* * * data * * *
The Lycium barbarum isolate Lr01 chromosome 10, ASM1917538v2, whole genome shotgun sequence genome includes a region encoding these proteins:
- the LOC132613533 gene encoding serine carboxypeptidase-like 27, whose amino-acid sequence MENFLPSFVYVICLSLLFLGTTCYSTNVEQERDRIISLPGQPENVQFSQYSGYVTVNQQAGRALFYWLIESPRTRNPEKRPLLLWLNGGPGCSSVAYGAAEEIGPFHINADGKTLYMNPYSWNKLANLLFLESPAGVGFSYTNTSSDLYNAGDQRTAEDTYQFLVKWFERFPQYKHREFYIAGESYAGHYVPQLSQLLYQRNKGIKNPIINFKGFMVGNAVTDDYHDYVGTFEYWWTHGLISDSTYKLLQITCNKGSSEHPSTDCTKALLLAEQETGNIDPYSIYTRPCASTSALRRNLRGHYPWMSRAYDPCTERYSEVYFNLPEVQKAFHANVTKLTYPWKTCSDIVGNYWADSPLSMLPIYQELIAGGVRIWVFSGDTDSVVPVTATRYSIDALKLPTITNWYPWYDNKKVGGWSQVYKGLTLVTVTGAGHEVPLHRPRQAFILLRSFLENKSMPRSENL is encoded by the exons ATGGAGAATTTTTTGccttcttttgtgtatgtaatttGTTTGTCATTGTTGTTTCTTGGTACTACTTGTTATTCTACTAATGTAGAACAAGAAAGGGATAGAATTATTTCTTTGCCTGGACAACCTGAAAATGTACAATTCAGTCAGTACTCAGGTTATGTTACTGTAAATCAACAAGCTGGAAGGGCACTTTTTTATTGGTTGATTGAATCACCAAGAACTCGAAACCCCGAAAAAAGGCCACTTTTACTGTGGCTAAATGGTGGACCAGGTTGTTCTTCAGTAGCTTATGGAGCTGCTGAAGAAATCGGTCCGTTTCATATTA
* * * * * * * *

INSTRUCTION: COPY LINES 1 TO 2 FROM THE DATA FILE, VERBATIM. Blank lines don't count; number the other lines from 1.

The Lycium barbarum isolate Lr01 chromosome 10, ASM1917538v2, whole genome shotgun sequence genome includes a region encoding these proteins:
- the LOC132613533 gene encoding serine carboxypeptidase-like 27, whose amino-acid sequence MENFLPSFVYVICLSLLFLGTTCYSTNVEQERDRIISLPGQPENVQFSQYSGYVTVNQQAGRALFYWLIESPRTRNPEKRPLLLWLNGGPGCSSVAYGAAEEIGPFHINADGKTLYMNPYSWNKLANLLFLESPAGVGFSYTNTSSDLYNAGDQRTAEDTYQFLVKWFERFPQYKHREFYIAGESYAGHYVPQLSQLLYQRNKGIKNPIINFKGFMVGNAVTDDYHDYVGTFEYWWTHGLISDSTYKLLQITCNKGSSEHPSTDCTKALLLAEQETGNIDPYSIYTRPCASTSALRRNLRGHYPWMSRAYDPCTERYSEVYFNLPEVQKAFHANVTKLTYPWKTCSDIVGNYWADSPLSMLPIYQELIAGGVRIWVFSGDTDSVVPVTATRYSIDALKLPTITNWYPWYDNKKVGGWSQVYKGLTLVTVTGAGHEVPLHRPRQAFILLRSFLENKSMPRSENL is encoded by the exons ATGGAGAATTTTTTGccttcttttgtgtatgtaatttGTTTGTCATTGTTGTTTCTTGGTACTACTTGTTATTCTACTAATGTAGAACAAGAAAGGGATAGAATTATTTCTTTGCCTGGACAACCTGAAAATGTACAATTCAGTCAGTACTCAGGTTATGTTACTGTAAATCAACAAGCTGGAAGGGCACTTTTTTATTGGTTGATTGAATCACCAAGAACTCGAAACCCCGAAAAAAGGCCACTTTTACTGTGGCTAAATGGTGGACCAGGTTGTTCTTCAGTAGCTTATGGAGCTGCTGAAGAAATCGGTCCGTTTCATATTA